When tasked with helping manage the social media channels for the Nebraska Power Farming Show, I didn’t know what to expect. Farmers didn’t seem like the most social media savvy people to me, but I was wrong. As I covered the show with Lessing-Flynn Project Manager Morgan Voga, I learned that social media is an important communication tool for almost every audience.
The Nebraska Power Farming Show is the second biggest in the nation, featuring tractors, equipment and other machines, plus tons of other farm-related companies and exhibitors. The show ran December 10-12 in Lincoln, Nebraska, but we started coverage on social media in October.
When we started, the Facebook page only had 70 likes, and Twitter had even fewer followers that we had gained when the Nebraska Power Farming Show launched their social channels last year. Within the two months leading up to this year’s show, we doubled our Twitter followers and gained almost 400 Facebook fans. It turns out there are a lot more farmers using social media than I thought.
It wasn’t just farmers who were interacting with us on social, either. Show exhibitors, dealers and equipment manufacturers were also using it as a way to stay informed and in touch. As the show got closer, the interaction really picked up.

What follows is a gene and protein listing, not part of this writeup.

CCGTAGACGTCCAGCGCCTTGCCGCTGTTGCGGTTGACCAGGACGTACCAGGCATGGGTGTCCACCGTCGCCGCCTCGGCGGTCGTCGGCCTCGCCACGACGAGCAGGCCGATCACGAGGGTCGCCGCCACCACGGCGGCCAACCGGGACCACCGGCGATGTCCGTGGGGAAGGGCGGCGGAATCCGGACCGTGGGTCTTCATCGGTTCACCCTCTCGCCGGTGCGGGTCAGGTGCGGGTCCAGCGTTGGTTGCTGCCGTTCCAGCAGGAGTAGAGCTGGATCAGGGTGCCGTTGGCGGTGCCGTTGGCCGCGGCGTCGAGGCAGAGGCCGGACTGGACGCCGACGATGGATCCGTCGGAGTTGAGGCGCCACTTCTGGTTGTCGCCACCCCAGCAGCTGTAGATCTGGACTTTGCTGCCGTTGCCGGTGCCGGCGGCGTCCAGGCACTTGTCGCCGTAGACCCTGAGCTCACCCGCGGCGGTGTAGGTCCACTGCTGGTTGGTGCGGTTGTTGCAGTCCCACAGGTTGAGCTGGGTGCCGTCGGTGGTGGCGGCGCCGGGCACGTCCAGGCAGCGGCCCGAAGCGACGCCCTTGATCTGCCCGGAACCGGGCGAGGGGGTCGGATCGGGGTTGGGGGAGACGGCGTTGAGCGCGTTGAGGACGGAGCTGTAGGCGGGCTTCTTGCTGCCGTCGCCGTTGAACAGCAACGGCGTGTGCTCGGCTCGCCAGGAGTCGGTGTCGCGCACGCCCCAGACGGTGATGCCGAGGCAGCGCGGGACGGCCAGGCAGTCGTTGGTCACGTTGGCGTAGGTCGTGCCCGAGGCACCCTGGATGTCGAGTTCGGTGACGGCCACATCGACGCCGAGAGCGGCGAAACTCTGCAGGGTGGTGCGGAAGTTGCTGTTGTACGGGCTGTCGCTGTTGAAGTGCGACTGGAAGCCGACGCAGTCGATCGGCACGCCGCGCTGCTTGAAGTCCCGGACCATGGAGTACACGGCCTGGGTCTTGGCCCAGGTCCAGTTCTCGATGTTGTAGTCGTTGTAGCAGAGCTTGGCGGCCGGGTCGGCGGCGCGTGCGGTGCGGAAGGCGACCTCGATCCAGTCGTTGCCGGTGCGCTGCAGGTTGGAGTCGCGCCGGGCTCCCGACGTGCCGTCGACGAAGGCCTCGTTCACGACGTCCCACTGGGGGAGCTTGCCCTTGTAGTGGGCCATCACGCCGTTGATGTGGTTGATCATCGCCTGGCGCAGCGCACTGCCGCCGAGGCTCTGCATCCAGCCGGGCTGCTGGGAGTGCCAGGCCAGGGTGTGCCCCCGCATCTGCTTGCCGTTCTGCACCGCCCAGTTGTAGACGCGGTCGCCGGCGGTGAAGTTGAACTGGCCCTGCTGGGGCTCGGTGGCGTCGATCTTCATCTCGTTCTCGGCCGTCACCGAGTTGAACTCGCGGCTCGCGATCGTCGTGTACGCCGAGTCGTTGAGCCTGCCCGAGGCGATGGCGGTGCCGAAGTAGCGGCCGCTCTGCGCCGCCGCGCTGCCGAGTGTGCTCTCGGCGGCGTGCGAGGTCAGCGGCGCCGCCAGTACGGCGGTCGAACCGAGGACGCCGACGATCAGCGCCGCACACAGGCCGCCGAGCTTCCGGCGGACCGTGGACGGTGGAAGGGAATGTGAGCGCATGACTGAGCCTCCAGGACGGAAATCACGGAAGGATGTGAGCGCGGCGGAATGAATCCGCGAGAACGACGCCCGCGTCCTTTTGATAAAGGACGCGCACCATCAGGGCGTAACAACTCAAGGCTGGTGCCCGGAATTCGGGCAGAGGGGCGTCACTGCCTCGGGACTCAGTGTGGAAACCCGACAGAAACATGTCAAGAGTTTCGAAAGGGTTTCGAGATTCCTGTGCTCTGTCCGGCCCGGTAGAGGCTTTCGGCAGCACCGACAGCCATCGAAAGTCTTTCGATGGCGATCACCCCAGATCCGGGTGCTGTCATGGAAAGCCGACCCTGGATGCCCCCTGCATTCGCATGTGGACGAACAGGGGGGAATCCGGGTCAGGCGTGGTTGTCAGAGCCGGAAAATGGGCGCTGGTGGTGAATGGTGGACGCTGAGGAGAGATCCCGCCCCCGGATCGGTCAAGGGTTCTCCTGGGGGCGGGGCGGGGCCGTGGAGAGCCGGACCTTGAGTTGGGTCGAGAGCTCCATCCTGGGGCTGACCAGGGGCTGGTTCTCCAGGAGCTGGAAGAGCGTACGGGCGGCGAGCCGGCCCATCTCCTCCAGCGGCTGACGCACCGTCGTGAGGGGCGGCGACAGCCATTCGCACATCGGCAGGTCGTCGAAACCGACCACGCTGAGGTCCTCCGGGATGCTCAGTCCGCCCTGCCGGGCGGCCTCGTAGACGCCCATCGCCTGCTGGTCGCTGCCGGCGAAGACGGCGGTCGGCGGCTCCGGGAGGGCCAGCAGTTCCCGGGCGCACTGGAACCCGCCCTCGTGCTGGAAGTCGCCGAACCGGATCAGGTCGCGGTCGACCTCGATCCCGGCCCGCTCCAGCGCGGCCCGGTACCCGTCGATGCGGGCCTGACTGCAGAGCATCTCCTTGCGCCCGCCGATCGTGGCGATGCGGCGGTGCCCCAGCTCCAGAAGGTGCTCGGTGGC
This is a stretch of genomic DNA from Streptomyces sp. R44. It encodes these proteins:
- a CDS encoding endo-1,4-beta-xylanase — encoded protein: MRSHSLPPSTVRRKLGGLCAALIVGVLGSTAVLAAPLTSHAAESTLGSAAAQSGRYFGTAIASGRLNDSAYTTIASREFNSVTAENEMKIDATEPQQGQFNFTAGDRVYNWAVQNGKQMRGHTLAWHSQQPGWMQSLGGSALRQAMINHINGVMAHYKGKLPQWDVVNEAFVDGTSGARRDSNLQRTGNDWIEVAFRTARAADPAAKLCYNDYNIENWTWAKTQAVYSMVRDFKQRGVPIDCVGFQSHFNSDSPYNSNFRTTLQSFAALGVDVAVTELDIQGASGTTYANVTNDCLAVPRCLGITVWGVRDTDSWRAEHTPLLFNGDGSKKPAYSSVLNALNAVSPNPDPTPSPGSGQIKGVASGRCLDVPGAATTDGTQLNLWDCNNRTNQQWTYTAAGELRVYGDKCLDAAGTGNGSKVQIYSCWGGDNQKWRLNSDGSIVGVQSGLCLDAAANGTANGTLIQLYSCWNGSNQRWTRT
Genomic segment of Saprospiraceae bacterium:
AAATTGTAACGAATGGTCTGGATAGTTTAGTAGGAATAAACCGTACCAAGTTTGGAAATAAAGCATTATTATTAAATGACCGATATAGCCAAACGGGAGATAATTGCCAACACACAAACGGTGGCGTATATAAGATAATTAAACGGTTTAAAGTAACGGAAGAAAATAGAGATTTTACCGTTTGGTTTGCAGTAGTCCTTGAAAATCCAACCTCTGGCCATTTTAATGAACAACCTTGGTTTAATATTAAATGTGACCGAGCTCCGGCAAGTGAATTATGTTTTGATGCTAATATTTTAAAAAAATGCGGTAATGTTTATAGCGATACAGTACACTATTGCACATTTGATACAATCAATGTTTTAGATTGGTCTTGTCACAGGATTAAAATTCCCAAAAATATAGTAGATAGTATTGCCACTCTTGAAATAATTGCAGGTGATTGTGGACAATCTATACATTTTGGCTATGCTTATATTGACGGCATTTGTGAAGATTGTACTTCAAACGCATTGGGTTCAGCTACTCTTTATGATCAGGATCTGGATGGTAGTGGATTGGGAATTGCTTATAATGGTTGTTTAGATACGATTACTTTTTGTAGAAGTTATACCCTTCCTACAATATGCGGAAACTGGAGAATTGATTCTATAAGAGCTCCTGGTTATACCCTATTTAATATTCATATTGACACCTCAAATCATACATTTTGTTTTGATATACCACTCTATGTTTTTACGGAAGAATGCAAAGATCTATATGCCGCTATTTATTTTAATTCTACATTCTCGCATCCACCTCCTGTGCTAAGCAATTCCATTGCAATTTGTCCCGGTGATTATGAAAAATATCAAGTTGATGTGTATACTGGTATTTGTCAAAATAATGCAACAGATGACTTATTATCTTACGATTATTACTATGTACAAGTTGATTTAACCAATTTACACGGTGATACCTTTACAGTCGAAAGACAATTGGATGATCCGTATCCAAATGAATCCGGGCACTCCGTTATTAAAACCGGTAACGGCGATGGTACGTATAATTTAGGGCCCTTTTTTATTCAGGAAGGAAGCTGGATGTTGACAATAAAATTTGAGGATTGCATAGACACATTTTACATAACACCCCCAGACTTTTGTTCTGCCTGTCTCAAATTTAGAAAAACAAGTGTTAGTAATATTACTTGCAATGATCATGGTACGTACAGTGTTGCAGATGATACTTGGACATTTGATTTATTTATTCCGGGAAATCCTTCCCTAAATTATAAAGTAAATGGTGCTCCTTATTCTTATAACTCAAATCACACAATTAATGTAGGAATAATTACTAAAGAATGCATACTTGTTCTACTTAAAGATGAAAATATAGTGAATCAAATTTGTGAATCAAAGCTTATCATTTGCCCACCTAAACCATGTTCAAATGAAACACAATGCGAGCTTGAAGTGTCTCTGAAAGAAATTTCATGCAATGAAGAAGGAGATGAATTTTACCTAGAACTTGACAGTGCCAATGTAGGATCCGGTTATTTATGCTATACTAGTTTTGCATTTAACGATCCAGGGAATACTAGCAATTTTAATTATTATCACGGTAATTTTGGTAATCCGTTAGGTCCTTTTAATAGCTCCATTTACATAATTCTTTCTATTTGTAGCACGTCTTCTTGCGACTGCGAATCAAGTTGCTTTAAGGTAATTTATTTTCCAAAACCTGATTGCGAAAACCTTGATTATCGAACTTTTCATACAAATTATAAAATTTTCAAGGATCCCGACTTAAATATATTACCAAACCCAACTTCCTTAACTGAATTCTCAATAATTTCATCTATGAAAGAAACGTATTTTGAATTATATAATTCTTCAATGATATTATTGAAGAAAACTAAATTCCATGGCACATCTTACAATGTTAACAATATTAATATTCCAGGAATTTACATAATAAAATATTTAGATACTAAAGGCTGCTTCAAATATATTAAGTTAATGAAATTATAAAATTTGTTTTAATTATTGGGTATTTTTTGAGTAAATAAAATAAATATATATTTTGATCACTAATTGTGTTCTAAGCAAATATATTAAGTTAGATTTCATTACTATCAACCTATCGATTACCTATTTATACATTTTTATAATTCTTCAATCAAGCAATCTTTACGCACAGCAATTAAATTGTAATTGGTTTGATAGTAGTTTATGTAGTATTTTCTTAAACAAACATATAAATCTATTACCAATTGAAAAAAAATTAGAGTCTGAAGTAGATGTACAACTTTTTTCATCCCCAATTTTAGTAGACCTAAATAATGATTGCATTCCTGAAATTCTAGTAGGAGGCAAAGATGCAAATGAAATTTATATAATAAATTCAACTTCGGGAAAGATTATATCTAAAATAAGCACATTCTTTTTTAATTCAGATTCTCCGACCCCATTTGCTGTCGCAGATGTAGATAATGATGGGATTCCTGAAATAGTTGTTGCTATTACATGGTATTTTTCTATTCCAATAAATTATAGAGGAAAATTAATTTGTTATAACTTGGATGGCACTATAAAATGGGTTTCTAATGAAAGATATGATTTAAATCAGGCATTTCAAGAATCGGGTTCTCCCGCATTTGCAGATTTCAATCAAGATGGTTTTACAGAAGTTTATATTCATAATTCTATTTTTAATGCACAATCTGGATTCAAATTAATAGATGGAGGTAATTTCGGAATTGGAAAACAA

Attending the show and covering it for social media was tons of fun, especially for someone who had never been to a farm show before. Even though internet service was slow in the buildings, people still wanted to talk about the show online. We posted photos of the event, and information about what to see and do during the show.
This type of on-the-ground social media coverage was exactly what the show needed, and we had the most interaction during the event itself. We even did some in-the-air coverage, riding up to the top of the building on a lift to take aerial photos of the show floor. It was these types of things, that couldn’t be accomplished from a desk away from the show, which made the social media coverage work.